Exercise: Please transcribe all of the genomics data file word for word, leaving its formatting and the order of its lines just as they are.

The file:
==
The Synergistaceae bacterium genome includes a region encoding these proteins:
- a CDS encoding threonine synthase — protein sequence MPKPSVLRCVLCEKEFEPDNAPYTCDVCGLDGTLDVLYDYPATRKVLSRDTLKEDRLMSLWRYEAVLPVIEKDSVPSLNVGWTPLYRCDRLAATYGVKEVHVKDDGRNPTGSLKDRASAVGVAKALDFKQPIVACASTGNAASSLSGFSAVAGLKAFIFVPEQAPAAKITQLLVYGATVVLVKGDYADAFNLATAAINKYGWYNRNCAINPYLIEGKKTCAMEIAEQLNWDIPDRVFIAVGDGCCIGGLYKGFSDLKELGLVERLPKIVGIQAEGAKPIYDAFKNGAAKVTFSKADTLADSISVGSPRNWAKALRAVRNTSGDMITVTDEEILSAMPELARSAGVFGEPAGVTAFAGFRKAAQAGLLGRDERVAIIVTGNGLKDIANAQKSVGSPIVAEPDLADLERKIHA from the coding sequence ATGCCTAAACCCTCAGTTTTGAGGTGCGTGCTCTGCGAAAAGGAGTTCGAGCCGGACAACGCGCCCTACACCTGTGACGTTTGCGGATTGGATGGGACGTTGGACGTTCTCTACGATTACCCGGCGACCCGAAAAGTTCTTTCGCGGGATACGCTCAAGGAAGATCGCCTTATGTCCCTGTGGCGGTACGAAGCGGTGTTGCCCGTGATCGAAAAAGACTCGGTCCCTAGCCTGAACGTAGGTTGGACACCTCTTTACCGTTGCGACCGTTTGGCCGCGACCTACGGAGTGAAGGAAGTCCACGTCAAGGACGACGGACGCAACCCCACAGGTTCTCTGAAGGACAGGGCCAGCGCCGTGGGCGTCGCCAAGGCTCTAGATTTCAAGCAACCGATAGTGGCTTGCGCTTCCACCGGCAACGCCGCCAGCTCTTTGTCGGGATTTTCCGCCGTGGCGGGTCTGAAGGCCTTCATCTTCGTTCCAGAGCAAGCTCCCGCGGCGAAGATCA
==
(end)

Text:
The Synergistaceae bacterium genome includes a region encoding these proteins:
- a CDS encoding threonine synthase — protein sequence MPKPSVLRCVLCEKEFEPDNAPYTCDVCGLDGTLDVLYDYPATRKVLSRDTLKEDRLMSLWRYEAVLPVIEKDSVPSLNVGWTPLYRCDRLAATYGVKEVHVKDDGRNPTGSLKDRASAVGVAKALDFKQPIVACASTGNAASSLSGFSAVAGLKAFIFVPEQAPAAKITQLLVYGATVVLVKGDYADAFNLATAAINKYGWYNRNCAINPYLIEGKKTCAMEIAEQLNWDIPDRVFIAVGDGCCIGGLYKGFSDLKELGLVERLPKIVGIQAEGAKPIYDAFKNGAAKVTFSKADTLADSISVGSPRNWAKALRAVRNTSGDMITVTDEEILSAMPELARSAGVFGEPAGVTAFAGFRKAAQAGLLGRDERVAIIVTGNGLKDIANAQKSVGSPIVAEPDLADLERKIHA from the coding sequence ATGCCTAAACCCTCAGTTTTGAGGTGCGTGCTCTGCGAAAAGGAGTTCGAGCCGGACAACGCGCCCTACACCTGTGACGTTTGCGGATTGGATGGGACGTTGGACGTTCTCTACGATTACCCGGCGACCCGAAAAGTTCTTTCGCGGGATACGCTCAAGGAAGATCGCCTTATGTCCCTGTGGCGGTACGAAGCGGTGTTGCCCGTGATCGAAAAAGACTCGGTCCCTAGCCTGAACGTAGGTTGGACACCTCTTTACCGTTGCGACCGTTTGGCCGCGACCTACGGAGTGAAGGAAGTCCACGTCAAGGACGACGGACGCAACCCCACAGGTTCTCTGAAGGACAGGGCCAGCGCCGTGGGCGTCGCCAAGGCTCTAGATTTCAAGCAACCGATAGTGGCTTGCGCTTCCACCGGCAACGCCGCCAGCTCTTTGTCGGGATTTTCCGCCGTGGCGGGTCTGAAGGCCTTCATCTTCGTTCCAGAGCAAGCTCCCGCGGCGAAGATCA